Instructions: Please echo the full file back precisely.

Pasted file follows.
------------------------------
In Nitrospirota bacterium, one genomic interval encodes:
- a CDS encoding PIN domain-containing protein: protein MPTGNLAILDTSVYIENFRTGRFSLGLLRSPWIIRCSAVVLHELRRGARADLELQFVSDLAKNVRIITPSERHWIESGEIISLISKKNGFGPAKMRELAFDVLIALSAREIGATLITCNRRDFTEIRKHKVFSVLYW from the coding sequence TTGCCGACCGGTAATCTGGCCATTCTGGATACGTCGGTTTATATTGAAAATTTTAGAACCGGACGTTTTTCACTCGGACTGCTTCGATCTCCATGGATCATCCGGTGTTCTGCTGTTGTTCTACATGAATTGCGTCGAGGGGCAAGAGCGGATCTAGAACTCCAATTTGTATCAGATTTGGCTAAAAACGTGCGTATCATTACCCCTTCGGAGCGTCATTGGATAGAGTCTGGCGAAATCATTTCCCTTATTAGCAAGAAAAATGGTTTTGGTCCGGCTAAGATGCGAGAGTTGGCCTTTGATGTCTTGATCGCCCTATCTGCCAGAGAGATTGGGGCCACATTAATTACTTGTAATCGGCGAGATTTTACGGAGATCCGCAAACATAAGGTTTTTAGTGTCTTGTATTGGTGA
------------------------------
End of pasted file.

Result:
In Nitrospirota bacterium, one genomic interval encodes:
- a CDS encoding PIN domain-containing protein: protein MPTGNLAILDTSVYIENFRTGRFSLGLLRSPWIIRCSAVVLHELRRGARADLELQFVSDLAKNVRIITPSERHWIESGEIISLISKKNGFGPAKMRELAFDVLIALSAREIGATLITCNRRDFTEIRKHKVFSVLYW from the coding sequence TTGCCGACCGGTAATCTGGCCATTCTGGATACGTCGGTTTATATTGAAAATTTTAGAACCGGACGTTTTTCACTCGGACTGCTTCGATCTCCATGGATCATCCGGTGTTCTGCTGTTGTTCTACATGAATTGCGTCGAGGGGCAAGAGCGGATCTAGAACTCCAATTTGTATCAGATTTGGCTAAAAACGTGCGTATCATTACCCCTTCGGAGCGTCATTGGATAGAGTCTGGCGAAATCATTTCCCTTATTAGCAAGAAAAATGGTTTTGGTCCGGCTAAGATGCGAGAGTTGGCCTTTGATGTCTTGATCGCCCTATCTGCCAGAGAGATTGGGGCCACATTAATTACTTGTAATCGGCGAGATTTTACGGAGATCCGCAAACATAAGGTTTTTAGTGTCTTGTATTGGTGA